- Name also: Rueleaf Saxifrage
- Family: Saxifrage Family – Saxifragaceae
- Growing form: Annual herb.
- Height: 4–15 cm (1.6–6 in.). Stem branched at base, abundantly leaved, usually with glandular hairs.
- Flower: Corolla regular (actinomorphic), white, approx. 0.7 cm (0.28 in.) wide; petals five, 3–4 mm (0.12–0.16 in.) long, 2 times as long as sepals, round-tipped. Sepals 5, erect. Stamens 10. Styles 2, fused at base. Flowers solitary in axils.
- Leaves: In basal rosette and alternate along stem, basal leaves withering early, stalked, upper leaves stalkless. Rosette leaf blades obovate, stem leaf blades elliptic–lanceolate, 3–5-lobed or with entire margins.
- Fruit: 2-parted, spherical capsule.
- Habitat: Dry rocky slopes, grassy rocky outcrops, walls, dry stone walls, bird rocks. Calciphile.
- Flowering time: May–June.
- Endangerment: Near threatened.
Most genus Saxifrage plants are perennials in cold, mountainous areas, so as an annual that grows in low-lying areas, rue-leaved saxifrage is an exception. It has been developing its own direction for a long time, and it has many special features which are a consequence of the extremely quick development of an individual plant. The species is probably native to the Mediterranean climate, which has produced equally quickly developing and quickly withering annuals.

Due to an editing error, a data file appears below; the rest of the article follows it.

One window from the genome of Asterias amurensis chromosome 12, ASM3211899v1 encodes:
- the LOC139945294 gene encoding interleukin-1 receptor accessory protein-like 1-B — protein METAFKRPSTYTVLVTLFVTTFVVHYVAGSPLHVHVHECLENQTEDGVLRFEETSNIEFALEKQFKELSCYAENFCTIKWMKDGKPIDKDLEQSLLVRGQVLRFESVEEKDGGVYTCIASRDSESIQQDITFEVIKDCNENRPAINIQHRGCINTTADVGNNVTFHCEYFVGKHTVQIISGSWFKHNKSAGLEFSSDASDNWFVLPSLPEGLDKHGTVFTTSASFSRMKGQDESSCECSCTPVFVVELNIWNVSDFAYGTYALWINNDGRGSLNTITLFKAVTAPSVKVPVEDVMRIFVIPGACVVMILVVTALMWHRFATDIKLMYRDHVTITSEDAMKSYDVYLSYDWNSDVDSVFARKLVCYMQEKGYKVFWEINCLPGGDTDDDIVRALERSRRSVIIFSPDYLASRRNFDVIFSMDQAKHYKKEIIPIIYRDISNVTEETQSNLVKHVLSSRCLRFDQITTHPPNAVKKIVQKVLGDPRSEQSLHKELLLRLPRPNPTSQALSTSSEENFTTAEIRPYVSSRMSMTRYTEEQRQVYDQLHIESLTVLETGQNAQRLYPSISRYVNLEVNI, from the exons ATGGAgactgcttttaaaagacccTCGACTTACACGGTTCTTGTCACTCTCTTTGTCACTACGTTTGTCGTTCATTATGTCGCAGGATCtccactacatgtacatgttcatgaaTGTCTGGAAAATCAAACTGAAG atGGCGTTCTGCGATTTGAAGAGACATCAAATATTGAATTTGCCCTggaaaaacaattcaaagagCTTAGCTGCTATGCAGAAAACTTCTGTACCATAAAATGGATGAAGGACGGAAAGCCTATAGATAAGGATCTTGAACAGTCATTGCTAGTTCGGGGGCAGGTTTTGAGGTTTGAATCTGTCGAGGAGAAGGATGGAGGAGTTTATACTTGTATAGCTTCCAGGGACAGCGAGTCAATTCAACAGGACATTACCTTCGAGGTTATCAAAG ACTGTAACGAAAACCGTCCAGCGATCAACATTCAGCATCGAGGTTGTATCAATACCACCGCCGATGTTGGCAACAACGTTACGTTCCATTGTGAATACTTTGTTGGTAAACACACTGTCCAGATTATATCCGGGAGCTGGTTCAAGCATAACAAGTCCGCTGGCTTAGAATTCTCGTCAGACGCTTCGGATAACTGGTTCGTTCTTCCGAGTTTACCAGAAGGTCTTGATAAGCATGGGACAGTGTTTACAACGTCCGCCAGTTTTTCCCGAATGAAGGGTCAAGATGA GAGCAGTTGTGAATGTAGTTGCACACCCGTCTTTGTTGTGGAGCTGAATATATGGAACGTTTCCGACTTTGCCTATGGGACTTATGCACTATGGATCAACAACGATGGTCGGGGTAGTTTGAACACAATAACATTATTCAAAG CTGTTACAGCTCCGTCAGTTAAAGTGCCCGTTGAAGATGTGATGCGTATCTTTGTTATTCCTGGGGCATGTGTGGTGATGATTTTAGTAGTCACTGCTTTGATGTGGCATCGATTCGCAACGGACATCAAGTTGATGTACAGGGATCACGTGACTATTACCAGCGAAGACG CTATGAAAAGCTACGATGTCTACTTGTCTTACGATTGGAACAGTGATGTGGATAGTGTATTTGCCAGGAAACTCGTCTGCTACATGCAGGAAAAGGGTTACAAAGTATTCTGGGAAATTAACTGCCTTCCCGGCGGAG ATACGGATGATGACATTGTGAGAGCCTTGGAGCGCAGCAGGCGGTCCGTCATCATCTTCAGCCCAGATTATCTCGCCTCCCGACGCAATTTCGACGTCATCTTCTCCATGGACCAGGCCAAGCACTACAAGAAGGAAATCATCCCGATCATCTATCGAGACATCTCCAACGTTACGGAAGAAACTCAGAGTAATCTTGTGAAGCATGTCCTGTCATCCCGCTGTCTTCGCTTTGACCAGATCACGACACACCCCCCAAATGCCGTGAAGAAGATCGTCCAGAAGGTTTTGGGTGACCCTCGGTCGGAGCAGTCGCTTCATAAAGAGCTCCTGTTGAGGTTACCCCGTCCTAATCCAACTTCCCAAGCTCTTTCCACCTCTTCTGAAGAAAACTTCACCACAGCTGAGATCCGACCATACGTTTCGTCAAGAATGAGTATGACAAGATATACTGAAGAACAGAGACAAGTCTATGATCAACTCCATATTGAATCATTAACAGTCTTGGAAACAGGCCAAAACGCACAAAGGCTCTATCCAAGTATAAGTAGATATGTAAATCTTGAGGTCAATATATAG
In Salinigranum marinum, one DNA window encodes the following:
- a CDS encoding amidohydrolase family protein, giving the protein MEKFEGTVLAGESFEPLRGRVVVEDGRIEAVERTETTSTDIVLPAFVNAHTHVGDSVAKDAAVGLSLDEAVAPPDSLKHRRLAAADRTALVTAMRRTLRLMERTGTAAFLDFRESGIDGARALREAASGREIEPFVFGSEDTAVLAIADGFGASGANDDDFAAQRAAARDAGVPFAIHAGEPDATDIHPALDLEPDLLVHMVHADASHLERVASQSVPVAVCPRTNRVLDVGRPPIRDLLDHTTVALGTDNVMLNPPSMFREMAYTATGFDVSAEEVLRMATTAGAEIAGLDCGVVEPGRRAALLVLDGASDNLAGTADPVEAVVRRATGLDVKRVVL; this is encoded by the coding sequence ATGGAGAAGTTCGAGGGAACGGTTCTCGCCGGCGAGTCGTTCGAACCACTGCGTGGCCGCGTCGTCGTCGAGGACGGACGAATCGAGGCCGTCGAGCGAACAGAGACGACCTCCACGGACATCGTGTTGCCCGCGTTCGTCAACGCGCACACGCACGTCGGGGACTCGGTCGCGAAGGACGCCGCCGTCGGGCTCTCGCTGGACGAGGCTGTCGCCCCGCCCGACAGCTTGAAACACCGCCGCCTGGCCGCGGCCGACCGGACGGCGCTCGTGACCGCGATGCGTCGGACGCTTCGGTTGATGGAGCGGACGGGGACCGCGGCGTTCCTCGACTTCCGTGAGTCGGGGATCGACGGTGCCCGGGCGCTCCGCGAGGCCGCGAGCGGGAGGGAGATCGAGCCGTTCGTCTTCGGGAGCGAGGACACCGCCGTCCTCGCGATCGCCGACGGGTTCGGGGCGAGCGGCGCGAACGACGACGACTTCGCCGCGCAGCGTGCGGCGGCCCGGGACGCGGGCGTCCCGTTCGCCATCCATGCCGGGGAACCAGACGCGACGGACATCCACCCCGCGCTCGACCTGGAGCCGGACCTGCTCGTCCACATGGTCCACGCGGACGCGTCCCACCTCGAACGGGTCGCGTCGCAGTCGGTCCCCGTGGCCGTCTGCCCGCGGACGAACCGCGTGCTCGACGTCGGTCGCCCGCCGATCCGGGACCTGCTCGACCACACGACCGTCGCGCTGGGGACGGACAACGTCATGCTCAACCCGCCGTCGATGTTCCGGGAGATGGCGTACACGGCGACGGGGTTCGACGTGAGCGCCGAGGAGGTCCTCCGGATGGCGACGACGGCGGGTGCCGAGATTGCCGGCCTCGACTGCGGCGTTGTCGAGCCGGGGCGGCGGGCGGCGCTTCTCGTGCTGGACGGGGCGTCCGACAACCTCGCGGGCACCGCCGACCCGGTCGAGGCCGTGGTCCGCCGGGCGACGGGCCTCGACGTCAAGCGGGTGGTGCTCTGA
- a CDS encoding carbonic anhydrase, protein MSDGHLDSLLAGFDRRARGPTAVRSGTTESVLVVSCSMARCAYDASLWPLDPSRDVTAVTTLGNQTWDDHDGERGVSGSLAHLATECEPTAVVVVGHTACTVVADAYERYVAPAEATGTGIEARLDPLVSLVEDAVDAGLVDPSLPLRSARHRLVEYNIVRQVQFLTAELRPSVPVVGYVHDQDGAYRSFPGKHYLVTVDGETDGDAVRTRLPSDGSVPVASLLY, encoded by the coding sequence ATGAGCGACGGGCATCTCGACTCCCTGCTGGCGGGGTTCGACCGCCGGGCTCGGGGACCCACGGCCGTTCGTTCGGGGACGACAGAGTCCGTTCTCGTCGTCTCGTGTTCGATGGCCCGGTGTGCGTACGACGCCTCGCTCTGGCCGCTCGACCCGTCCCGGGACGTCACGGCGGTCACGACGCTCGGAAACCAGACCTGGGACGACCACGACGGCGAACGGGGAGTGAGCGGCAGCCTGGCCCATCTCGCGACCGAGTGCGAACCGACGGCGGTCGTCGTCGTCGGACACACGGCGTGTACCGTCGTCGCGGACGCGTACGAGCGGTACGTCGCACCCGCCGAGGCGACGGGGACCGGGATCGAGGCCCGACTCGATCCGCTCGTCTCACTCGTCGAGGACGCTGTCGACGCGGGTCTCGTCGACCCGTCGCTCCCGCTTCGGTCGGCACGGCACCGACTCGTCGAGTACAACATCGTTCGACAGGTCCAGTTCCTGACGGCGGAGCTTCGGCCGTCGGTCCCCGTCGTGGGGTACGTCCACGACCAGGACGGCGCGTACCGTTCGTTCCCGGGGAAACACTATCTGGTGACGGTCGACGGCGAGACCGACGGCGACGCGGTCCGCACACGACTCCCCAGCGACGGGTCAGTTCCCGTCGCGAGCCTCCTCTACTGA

Rue-leaved saxifrage grows in the south-west of Finland. Its typical habitat is bird rocks, but the species is not needlessly demanding as long as the soil is alkaline and nitrogenous and sunny, with not too much shade from neighbours. It often grows on rocks that have a thin layer of soil and cracks in rocks alongside other small annuals. Rue-leaved saxifrage flowers early in the spring, ripens its seeds quickly and completely withers. It is completely dependent on its seed production and for that reason, for safety’s sake, it is probably mainly self-pollinating. The seeds sprout at the end of the same summer and form a basal rosette by the autumn, so the species is an autumn annual.
Rue-leaved saxifrage is one of the smallest and most delicate of the saxifrages that grow in Finland, and it is sometimes only a few centimetres tall. Despite its small size it is often easy to spot: it has clearly reddish or even completely scarlet. Good identification markers are also its leaves, which are shallowly lobed at the tips and which have given it the scientific name tridactylis, ‘three-fingered’. As the flowering stem develops in the spring the rosette dies off, and as the flowers open, only the withered remains of the leaves are left.